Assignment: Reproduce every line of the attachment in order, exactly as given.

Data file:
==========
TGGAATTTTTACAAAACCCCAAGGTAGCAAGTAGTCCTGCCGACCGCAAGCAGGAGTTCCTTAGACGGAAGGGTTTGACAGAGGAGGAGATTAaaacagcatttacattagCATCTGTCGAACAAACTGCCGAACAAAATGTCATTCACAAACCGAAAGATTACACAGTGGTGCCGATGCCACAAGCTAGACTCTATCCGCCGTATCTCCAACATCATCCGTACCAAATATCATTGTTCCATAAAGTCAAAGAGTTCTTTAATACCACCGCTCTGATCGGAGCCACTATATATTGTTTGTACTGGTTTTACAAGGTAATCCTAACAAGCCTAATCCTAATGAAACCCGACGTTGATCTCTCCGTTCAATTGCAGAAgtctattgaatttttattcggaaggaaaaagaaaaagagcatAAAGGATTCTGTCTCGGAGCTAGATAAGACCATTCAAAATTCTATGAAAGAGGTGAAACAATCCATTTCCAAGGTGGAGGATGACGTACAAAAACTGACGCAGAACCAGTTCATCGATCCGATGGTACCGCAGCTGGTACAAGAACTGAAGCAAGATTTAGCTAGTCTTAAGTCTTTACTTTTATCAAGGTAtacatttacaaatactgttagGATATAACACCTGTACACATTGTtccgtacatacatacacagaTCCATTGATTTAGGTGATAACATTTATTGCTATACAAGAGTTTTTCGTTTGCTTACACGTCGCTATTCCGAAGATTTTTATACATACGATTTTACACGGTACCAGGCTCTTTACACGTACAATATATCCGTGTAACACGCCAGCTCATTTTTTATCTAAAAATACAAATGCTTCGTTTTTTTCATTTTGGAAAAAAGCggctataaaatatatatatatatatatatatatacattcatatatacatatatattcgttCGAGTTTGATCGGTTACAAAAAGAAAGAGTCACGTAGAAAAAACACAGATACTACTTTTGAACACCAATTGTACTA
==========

TGGAATTTTTACAAAACCCCAAGGTAGCAAGTAGTCCTGCCGACCGCAAGCAGGAGTTCCTTAGACGGAAGGGTTTGACAGAGGAGGAGATTAaaacagcatttacattagCATCTGTCGAACAAACTGCCGAACAAAATGTCATTCACAAACCGAAAGATTACACAGTGGTGCCGATGCCACAAGCTAGACTCTATCCGCCGTATCTCCAACATCATCCGTACCAAATATCATTGTTCCATAAAGTCAAAGAGTTCTTTAATACCACCGCTCTGATCGGAGCCACTATATATTGTTTGTACTGGTTTTACAAGGTAATCCTAACAAGCCTAATCCTAATGAAACCCGACGTTGATCTCTCCGTTCAATTGCAGAAgtctattgaatttttattcggaaggaaaaagaaaaagagcatAAAGGATTCTGTCTCGGAGCTAGATAAGACCATTCAAAATTCTATGAAAGAGGTGAAACAATCCATTTCCAAGGTGGAGGATGACGTACAAAAACTGACGCAGAACCAGTTCATCGATCCGATGGTACCGCAGCTGGTACAAGAACTGAAGCAAGATTTAGCTAGTCTTAAGTCTTTACTTTTATCAAGGTAtacatttacaaatactgttagGATATAACACCTGTACACATTGTtccgtacatacatacacagaTCCATTGATTTAGGTGATAACATTTATTGCTATACAAGAGTTTTTCGTTTGCTTACACGTCGCTATTCCGAAGATTTTTATACATACGATTTTACACGGTACCAGGCTCTTTACACGTACAATATATCCGTGTAACACGCCAGCTCATTTTTTATCTAAAAATACAAATGCTTCGTTTTTTTCATTTTGGAAAAAAGCggctataaaatatatatatatatatatatatatacattcatatatacatatatattcgttCGAGTTTGATCGGTTACAAAAAGAAAGAGTCACGTAGAAAAAACACAGATACTACTTTTGAACACCAATTGTACTA